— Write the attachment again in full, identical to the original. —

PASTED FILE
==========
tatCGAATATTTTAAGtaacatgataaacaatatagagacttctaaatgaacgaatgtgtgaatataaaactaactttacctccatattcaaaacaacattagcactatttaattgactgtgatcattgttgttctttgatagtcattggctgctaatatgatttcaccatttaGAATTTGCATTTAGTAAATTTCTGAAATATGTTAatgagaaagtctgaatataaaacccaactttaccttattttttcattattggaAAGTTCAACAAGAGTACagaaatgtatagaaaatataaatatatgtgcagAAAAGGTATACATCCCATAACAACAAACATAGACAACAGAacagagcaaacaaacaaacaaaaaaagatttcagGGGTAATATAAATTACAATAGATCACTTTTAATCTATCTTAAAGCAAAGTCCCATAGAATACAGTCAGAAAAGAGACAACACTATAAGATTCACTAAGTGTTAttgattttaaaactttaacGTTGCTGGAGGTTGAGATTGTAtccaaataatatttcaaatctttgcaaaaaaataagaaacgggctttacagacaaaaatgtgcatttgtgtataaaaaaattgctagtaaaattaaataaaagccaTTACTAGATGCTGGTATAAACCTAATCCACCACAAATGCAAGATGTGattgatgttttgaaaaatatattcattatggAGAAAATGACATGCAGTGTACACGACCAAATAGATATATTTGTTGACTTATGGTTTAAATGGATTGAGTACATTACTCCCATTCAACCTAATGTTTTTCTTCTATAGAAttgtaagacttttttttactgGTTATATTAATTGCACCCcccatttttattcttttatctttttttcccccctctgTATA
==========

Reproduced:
tatCGAATATTTTAAGtaacatgataaacaatatagagacttctaaatgaacgaatgtgtgaatataaaactaactttacctccatattcaaaacaacattagcactatttaattgactgtgatcattgttgttctttgatagtcattggctgctaatatgatttcaccatttaGAATTTGCATTTAGTAAATTTCTGAAATATGTTAatgagaaagtctgaatataaaacccaactttaccttattttttcattattggaAAGTTCAACAAGAGTACagaaatgtatagaaaatataaatatatgtgcagAAAAGGTATACATCCCATAACAACAAACATAGACAACAGAacagagcaaacaaacaaacaaaaaaagatttcagGGGTAATATAAATTACAATAGATCACTTTTAATCTATCTTAAAGCAAAGTCCCATAGAATACAGTCAGAAAAGAGACAACACTATAAGATTCACTAAGTGTTAttgattttaaaactttaacGTTGCTGGAGGTTGAGATTGTAtccaaataatatttcaaatctttgcaaaaaaataagaaacgggctttacagacaaaaatgtgcatttgtgtataaaaaaattgctagtaaaattaaataaaagccaTTACTAGATGCTGGTATAAACCTAATCCACCACAAATGCAAGATGTGattgatgttttgaaaaatatattcattatggAGAAAATGACATGCAGTGTACACGACCAAATAGATATATTTGTTGACTTATGGTTTAAATGGATTGAGTACATTACTCCCATTCAACCTAATGTTTTTCTTCTATAGAAttgtaagacttttttttactgGTTATATTAATTGCACCCcccatttttattcttttatctttttttcccccctctgTATA